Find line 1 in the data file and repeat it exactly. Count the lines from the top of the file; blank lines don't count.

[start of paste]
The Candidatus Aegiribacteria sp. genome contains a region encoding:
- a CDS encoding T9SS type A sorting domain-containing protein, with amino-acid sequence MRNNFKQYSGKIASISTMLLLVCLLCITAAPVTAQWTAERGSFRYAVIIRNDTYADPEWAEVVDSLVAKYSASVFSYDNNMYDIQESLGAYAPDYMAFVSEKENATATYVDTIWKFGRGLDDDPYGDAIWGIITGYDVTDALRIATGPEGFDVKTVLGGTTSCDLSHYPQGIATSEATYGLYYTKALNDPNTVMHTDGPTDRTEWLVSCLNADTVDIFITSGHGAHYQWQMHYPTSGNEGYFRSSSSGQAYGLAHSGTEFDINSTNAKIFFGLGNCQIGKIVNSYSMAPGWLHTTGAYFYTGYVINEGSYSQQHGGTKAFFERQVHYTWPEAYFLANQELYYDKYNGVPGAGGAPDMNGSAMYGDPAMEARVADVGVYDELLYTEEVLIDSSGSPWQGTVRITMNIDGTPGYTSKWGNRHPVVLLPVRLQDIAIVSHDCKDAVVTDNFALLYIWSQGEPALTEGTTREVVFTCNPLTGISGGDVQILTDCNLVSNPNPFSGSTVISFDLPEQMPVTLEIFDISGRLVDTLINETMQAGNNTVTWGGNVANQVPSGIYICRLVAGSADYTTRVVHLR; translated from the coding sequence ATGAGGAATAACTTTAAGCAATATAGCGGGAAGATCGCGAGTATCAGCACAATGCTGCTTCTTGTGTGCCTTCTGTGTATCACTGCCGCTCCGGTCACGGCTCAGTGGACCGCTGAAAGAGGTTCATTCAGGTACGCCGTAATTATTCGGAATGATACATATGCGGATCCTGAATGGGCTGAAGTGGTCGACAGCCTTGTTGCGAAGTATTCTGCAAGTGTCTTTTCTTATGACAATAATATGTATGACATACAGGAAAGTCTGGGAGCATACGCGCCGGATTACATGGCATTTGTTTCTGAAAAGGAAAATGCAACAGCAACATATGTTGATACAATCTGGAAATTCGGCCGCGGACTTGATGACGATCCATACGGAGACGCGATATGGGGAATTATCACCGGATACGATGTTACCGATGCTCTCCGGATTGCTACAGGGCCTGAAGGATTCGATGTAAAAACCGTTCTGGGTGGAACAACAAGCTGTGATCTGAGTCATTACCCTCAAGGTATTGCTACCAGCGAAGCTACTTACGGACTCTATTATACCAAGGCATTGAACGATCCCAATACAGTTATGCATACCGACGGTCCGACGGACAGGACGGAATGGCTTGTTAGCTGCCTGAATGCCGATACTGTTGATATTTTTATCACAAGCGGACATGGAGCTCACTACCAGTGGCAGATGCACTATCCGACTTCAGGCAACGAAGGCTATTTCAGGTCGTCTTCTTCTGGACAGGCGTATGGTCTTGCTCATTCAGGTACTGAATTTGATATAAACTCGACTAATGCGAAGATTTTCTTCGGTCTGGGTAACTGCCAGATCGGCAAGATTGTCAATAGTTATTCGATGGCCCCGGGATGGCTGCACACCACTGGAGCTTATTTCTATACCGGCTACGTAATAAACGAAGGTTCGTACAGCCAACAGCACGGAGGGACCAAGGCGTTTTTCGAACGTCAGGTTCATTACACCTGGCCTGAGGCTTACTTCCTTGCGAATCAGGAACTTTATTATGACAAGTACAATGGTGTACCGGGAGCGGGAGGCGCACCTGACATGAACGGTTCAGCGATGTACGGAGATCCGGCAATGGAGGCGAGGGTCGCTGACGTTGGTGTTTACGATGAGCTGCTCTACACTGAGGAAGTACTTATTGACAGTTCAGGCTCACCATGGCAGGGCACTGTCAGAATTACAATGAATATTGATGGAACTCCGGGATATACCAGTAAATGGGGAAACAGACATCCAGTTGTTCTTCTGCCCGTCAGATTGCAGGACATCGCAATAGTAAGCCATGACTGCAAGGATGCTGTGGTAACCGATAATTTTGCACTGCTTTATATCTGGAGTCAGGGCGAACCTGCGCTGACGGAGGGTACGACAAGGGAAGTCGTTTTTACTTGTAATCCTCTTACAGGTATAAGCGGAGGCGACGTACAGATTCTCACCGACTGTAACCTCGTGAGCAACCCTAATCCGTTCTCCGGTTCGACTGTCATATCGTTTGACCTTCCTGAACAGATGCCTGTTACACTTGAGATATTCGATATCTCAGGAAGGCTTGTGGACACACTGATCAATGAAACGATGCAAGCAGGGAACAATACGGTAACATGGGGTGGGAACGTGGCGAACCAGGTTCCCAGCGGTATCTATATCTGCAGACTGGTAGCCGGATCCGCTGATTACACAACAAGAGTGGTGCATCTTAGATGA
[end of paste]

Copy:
The Candidatus Aegiribacteria sp. genome contains a region encoding: